October 13, 2017

JLR, Tata Motors European Technical Centre and WMG collaborate for the largest automotive R&D facility in Europe

The National Automotive Innovation Centre, at the University of Warwick, saw a construction milestone hit, today, with the completion of the external grounds.  WMG’s Professor Lord Bhattacharyya, Jaguar Land Rover’s Professor Dr Ralf Speth and TMETC’s John O’Connor, along with Leo Quinn, Balfour Beatty group chief executive, and Rosie Drinkwater, University of Warwick  marked the milestone with a specially engraved stone.

The Centre, which will open in summer 2018, will become the driving force behind the future of UK’s automotive sector. It will be the largest automotive R&D facility in Europe and is a long-term commitment between Jaguar Land Rover (JLR), Tata Motors European Technical Centre (TMETC) and WMG.

A unique, state-of-the-art centre of excellence (COE) and innovation for the automotive centre, housing approximately 1,000 scientists, engineers, academics, technicians and support staff working on the automotive technology of the future, including:

  • Electric Vehicles (including energy storage and e-drives)
  • Carbon Reduction (including hybrids, light weighting and composites)
  • Smart and Connected Vehicles (on-vehicle competence, driver assist, and cyber security)

Professor Lord Bhattacharyya commented, “The National Automotive Innovation Centre will provide a critical mass of research and development capability combining automotive expertise nationally and internationally in ways that will turn Coventry into the UK’s first smart motor city and will also significantly contribute to the delivery of the UK’s national industrial strategy.”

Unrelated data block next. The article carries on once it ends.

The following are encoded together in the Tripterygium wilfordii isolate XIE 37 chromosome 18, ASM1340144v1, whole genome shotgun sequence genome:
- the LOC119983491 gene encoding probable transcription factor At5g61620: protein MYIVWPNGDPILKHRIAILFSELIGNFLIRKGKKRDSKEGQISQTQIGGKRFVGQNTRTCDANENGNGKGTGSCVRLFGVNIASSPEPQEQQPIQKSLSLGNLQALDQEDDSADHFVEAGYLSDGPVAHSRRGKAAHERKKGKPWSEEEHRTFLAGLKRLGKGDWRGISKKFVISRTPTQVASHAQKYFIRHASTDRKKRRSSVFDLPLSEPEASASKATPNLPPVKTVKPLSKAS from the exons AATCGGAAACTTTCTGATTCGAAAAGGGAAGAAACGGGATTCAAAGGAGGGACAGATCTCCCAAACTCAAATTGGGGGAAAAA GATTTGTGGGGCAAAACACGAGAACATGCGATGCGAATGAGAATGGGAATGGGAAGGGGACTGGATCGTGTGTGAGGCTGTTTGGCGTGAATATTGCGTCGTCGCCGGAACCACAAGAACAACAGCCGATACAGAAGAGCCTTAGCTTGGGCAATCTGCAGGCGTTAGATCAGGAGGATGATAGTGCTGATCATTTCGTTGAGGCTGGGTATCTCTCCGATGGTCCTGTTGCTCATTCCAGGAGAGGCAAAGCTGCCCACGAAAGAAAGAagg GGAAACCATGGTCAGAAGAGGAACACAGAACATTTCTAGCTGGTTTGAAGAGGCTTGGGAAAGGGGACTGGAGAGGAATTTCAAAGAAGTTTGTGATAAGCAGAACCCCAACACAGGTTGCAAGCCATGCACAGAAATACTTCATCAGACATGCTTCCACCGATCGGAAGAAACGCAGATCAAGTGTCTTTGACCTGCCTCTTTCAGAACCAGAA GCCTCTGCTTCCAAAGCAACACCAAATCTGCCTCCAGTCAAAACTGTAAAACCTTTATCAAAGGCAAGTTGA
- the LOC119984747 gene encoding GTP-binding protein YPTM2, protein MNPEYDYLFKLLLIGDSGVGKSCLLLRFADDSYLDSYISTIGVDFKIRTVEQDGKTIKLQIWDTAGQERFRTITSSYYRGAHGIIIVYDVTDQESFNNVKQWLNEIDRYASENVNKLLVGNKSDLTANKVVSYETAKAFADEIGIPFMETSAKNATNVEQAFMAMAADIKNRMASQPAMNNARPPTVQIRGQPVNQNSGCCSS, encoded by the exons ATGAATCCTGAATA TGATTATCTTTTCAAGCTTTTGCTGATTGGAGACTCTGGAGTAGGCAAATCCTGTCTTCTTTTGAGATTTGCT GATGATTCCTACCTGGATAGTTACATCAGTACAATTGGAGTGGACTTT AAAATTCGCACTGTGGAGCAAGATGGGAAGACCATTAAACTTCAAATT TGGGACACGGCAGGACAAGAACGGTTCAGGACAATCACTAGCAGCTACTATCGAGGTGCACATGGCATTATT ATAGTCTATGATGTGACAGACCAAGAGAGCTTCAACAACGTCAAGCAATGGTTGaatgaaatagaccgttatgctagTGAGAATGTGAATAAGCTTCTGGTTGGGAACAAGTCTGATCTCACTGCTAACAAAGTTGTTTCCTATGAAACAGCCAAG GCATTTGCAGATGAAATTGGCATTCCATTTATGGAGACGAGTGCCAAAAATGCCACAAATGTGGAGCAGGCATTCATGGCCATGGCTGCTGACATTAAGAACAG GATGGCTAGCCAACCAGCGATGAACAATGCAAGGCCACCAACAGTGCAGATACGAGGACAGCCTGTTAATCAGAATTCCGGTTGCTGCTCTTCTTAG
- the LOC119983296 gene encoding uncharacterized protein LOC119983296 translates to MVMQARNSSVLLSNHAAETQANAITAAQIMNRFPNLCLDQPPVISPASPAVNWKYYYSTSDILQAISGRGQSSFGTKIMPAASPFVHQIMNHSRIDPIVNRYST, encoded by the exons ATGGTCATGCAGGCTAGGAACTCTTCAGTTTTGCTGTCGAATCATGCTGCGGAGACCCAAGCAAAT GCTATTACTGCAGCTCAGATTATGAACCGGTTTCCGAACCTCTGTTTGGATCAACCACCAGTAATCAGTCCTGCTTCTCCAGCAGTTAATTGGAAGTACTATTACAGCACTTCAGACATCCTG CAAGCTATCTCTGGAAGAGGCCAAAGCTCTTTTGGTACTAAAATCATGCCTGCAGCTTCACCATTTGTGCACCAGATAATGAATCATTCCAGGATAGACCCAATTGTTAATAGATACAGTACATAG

Professor Dr Speth said, "NAIC will play an important role in shaping future mobility.  The finest minds of academia, suppliers and OEMs will work together to define our vision of ‘destination zero — zero emissions, accidents and congestions, creating new opportunities out of the forthcoming technology change from ICE to ACE - from the Internal Combustion Engine (ICE) to smart mobility with Autonomous, Connected and Electrified (ACE) vehicles.  NAIC will provide the inspiring environment.  NAIC will be the beacon of smart mobility in the United Kingdom.”

A total of £150 million is being invested in the National Automotive Innovation Centre building and its research activities, which will bring together OEMs and their supply chain. The Government (Higher Education Funding Council for England) has also provided £15million of funding to support the capital project. It will create 1,000 new direct jobs, help underpin 3,000 jobs in R&D tier 1 suppliers, as well as help train the talent required to meet the demands of emerging technologies and engaging future generations of engineers.

Mr O’Connor said, “Situated in the heart of the UK automotive industry, the National Automotive Innovation Centre will consolidate all TMETC’s business in one location, co-locating our design and engineering teams that lead the early development of new vehicle programmes. The collaborative environment of the Centre, and the new technical capability that it brings, will enable TMETC to play a greater role in the success of Tata Motors. In addition to acting as a catalyst for innovation and developing future vehicle technologies to meet rapidly changing global requirements.”

Last month, N Chandrasekaran, Chairman of Tata Sons and Ratan Tata, Chairman Emeritus of Tata Sons, separately made visits to the Centre to see for themselves the progress in its construction.

The National Automotive Innovation Centre was designed by Cullinan Studio and is being constructed by Balfour Beatty. The building will occupy 33,000m2 next to WMG's current facilities on the University of Warwick campus. The four-storey building has a collaborative heart with space for partners, academics, students and the supply chain to work on a range of advanced projects. The ground floor of the building has a large public space, which will host exhibitions relevant to the technologies and concepts being developed.

For more information about the Centre, click here.